Carl Icahn, who is waging a proxy fight with Illumina, is accusing the DNA-sequencing company of agreeing to provide an “unprecedented level” of additional personal liability insurance to its directors months after acquiring Grail in 2021, according to a new letter from the billionaire investor to Illumina shareholders.
The extra insurance was provided at the directors’ request and in addition to indemnification protections already paid for by Illumina, Icahn said in the letter contained in a Securities and Exchange Commission filing today.
“While clearly we do not possess a crystal ball, this smells strongly to us like a quid pro quo – a group of trepidatious directors were dragged reluctantly, kicking and screaming, by management into an extremely risky deal and ultimately conditioned their approval upon receiving an even thicker blanket of immunity than the extremely luxuriant comforter which they already possessed.”
“Until the directors are deposed, the owners of the company will never truly know what fears prompted them to demand the execution of this agreement as a condition to their acquiescence to management’s maniacal desire to punch antitrust regulators in the face,” he said.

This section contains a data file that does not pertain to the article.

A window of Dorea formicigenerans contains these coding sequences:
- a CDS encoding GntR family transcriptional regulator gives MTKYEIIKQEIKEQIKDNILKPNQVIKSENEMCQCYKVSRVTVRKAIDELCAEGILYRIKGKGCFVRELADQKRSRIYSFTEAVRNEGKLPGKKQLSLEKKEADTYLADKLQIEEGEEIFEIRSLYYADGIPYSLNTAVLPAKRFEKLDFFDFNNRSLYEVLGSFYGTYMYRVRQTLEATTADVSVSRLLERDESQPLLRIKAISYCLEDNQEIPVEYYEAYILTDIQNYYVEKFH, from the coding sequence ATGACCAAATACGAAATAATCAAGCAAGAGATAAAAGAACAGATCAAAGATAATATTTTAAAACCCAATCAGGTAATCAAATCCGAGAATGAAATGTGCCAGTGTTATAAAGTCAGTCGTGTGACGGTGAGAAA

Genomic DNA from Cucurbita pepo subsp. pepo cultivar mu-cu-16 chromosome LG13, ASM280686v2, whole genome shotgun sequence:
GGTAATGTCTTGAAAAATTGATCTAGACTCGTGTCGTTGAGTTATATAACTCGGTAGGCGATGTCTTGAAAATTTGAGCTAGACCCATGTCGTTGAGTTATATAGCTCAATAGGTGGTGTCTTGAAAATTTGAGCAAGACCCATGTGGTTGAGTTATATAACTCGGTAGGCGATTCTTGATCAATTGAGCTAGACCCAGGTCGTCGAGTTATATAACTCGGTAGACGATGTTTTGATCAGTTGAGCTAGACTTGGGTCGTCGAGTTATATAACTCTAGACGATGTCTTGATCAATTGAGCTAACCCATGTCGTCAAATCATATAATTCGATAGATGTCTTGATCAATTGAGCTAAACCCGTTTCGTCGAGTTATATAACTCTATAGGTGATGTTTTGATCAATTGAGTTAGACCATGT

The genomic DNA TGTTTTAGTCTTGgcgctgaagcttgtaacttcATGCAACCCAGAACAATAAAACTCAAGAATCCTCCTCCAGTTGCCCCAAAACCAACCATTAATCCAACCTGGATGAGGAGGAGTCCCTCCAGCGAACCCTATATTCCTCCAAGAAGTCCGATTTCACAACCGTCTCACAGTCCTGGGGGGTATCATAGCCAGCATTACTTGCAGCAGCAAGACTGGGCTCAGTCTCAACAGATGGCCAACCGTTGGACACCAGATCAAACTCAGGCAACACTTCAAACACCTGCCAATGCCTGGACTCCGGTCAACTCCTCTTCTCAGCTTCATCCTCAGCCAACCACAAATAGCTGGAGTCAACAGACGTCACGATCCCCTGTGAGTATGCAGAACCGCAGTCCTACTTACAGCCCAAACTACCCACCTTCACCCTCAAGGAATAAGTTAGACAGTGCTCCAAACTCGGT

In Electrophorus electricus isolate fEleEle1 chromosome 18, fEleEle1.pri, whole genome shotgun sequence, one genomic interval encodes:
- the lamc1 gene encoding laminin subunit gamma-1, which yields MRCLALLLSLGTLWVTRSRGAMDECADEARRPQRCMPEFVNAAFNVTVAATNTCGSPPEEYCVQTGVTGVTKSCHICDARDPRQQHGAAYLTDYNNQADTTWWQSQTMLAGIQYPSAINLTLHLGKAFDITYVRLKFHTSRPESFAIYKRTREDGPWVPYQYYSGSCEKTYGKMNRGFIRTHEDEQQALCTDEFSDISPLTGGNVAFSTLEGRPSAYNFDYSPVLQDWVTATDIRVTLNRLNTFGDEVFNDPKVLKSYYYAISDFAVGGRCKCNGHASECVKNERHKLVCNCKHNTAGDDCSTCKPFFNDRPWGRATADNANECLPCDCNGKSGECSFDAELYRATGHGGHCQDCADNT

Icahn accuses the company, which closed the deal over the objections of antitrust regulators, of the “destruction of $50 billion of shareholder value” as Illumina’s stock has declined since acquiring Grail. Earlier this month, the activist investor nominated three associates to Illumina’s board, saying he wants the company to end its efforts to keep Grail despite regulators’ objections.
“We intend to commence an immediate investigation into the massive value destruction caused by the reckless decision by Illumina’s board of directors to close the GRAIL acquisition over the objections of European antitrust regulators,” Icahn said in the letter.
U.S. and European regulators have said the merger could stifle innovation in the emerging market for blood-based early-cancer detection tests, and are considering their next steps.
Illumina has stated that it is working with regulators on a resolution for Grail, and if it loses its EU jurisdictional appeal, will follow the terms of the final divestiture order. The company said Icahn hasn’t offered any better solutions for satisfying regulators’ concerns about the acquisition.
In a response to Icahn’s new letter, Illumina said providing insurance to directors and officers is standard practice, and it is not uncommon for one business buying another to increase coverage during an acquisition. The company, in a press release, said it regularly informs shareholders of corporate risk factors, and “any suggestion otherwise is a mischaracterization of the facts.”
Reiterating its stance that the financier’s nominees lack relevant skills and experience for its board, Illumina said Icahn “has no ability to accelerate the legal and regulatory processes, and neither do his nominees.”
This story has been updated to include a comment from Illumina.